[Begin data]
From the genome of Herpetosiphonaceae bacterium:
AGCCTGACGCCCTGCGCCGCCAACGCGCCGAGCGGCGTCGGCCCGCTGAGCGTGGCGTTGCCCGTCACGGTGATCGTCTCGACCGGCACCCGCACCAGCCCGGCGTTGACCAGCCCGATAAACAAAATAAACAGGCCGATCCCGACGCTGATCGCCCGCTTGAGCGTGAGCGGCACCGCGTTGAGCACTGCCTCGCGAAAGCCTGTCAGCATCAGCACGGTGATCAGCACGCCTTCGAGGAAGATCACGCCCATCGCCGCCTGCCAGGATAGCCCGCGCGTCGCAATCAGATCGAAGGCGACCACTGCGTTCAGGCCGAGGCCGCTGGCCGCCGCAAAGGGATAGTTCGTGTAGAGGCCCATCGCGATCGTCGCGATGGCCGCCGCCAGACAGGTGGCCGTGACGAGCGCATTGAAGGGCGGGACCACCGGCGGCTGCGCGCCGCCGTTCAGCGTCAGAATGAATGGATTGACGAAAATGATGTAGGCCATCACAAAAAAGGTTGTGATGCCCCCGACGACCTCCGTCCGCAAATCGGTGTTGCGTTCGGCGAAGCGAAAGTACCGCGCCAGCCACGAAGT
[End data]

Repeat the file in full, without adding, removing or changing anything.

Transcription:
From the genome of Herpetosiphonaceae bacterium:
AGCCTGACGCCCTGCGCCGCCAACGCGCCGAGCGGCGTCGGCCCGCTGAGCGTGGCGTTGCCCGTCACGGTGATCGTCTCGACCGGCACCCGCACCAGCCCGGCGTTGACCAGCCCGATAAACAAAATAAACAGGCCGATCCCGACGCTGATCGCCCGCTTGAGCGTGAGCGGCACCGCGTTGAGCACTGCCTCGCGAAAGCCTGTCAGCATCAGCACGGTGATCAGCACGCCTTCGAGGAAGATCACGCCCATCGCCGCCTGCCAGGATAGCCCGCGCGTCGCAATCAGATCGAAGGCGACCACTGCGTTCAGGCCGAGGCCGCTGGCCGCCGCAAAGGGATAGTTCGTGTAGAGGCCCATCGCGATCGTCGCGATGGCCGCCGCCAGACAGGTGGCCGTGACGAGCGCATTGAAGGGCGGGACCACCGGCGGCTGCGCGCCGCCGTTCAGCGTCAGAATGAATGGATTGACGAAAATGATGTAGGCCATCACAAAAAAGGTTGTGATGCCCCCGACGACCTCCGTCCGCAAATCGGTGTTGCGTTCGGCGAAGCGAAAGTACCGCGCCAGCCACGAAGT